Reading & Writing

Writing Challenge: Write What You Hate

twilight poster_4What is your least favorite genre? What books do you sneer at in Barnes & Noble? What would you never write ever in a million years?

That’s what you’re going to write.

And you’re going to take it seriously. For at least ten minutes.

Now, you might think it impossible for someone who doesn’t like romance/YA/sci fi/horror/whatever to write romance/YA/sci fi/horror/whatever. With that kind of attitude, you’re bound to fail. (Ever watch The Great British Baking Show? Remember the guy who hated fruit pies? He kept saying it over and over… and his fruit pie was trash. And he got eliminated. Which is too bad because he was an excellent baker.) On the other hand, if you approach it as a challenge, if you decide to push yourself, you can rock it. (Ever watch Face Off? Remember when they made Monster High characters and the two humorous hipster guys could barely hold back their mockery of the challenge? Remember how they made an amazing fish monster glamour girl and won the whole thing?)

Okay, maybe you don’t share my taste in TV and it seems like I’m babbling. But I still think it’s a great challenge.

I’ll post mine in the comments, and I encourage you to post yours!


2 thoughts on “Writing Challenge: Write What You Hate”

  1. The coven wouldn’t keep her for long. The question was, how would they dispose of her?
    She’d grown up with stories of witches wandering the world, hunting children and devouring their bones. Don’t go into the forest: a common refrain. Too common.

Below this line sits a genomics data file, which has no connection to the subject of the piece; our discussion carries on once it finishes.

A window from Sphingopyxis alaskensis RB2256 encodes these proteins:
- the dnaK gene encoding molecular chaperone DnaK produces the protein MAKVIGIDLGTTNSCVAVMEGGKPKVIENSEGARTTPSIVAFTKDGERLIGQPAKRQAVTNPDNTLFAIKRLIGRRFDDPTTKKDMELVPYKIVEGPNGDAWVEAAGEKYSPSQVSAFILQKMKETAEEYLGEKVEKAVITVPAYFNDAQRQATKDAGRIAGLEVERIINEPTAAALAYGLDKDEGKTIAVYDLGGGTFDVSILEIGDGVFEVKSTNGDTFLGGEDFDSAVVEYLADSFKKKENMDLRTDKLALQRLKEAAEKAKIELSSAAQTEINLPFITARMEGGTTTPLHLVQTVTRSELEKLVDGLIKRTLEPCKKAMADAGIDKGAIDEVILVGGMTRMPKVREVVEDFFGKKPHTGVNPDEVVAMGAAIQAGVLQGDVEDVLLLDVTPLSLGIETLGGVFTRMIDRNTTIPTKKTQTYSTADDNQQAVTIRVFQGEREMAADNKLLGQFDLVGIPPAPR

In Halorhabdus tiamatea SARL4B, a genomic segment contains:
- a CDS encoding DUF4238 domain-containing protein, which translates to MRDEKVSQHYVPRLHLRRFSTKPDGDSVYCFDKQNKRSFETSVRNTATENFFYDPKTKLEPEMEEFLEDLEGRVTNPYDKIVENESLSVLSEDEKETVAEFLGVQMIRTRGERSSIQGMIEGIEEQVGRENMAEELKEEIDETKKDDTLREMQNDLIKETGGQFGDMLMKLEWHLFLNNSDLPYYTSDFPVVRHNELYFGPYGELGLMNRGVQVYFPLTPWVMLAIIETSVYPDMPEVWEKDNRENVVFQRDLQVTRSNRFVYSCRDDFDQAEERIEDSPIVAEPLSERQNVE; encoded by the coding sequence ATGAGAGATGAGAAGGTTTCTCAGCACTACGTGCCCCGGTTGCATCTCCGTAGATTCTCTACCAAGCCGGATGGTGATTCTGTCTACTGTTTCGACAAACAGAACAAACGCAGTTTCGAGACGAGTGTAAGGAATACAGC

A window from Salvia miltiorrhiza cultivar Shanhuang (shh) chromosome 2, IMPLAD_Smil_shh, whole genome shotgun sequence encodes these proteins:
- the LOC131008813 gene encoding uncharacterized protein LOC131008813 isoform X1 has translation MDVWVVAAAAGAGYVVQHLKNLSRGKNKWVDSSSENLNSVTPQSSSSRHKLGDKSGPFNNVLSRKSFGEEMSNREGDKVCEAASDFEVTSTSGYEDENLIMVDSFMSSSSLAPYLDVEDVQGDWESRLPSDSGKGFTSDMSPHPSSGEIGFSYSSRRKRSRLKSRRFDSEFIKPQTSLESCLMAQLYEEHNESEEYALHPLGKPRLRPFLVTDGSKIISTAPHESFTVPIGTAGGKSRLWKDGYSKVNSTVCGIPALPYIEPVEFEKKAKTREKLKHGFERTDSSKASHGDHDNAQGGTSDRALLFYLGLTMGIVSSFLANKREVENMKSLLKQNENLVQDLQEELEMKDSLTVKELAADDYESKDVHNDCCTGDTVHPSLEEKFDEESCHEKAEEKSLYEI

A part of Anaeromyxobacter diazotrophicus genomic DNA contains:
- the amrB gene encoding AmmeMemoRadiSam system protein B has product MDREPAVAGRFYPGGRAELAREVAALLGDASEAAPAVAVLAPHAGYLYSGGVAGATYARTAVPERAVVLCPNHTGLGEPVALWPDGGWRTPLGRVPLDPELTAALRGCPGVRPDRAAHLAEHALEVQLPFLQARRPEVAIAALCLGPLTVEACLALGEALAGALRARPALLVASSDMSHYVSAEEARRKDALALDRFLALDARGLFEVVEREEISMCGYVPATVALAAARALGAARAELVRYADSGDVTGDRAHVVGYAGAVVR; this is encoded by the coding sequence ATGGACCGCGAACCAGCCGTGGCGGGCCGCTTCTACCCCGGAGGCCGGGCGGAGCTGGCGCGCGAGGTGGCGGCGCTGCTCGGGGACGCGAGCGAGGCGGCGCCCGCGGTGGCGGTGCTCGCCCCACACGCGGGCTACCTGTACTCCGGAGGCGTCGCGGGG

The forest called to her.
    But now, in this little room full of foul-smelling jars, the floor not made of dirt but just as filthy, she wished she’d listened. This was no fairy tale; no woodsman was coming to chop down the door. And these women (if you could call them that–if that is what they were) who spoke so little, who barely looked at her–
    It didn’t bear thinking about.
    They were arguing outside the door, mostly grunts and snarls. She tried to get close, to listen, but the tall one had muttered something as it left the room and she found she could not come within three feet of the door.
    “She’ll be gone soon.” The clearest thing she could make out, practically shouted. “She’ll be gone soon.”


    1. This was interesting to write. I thought I was writing something teen/Twilight-y but I so quickly moved toward fairy tales, which are NOT something I hate. It’s funny because I generally like YA and I generally like fantasy but when you link the two together (with the exception of Harry Potter but that only got me because it started out as children’s or young reader; if you started at book five I never would have read another word) I just can’t.


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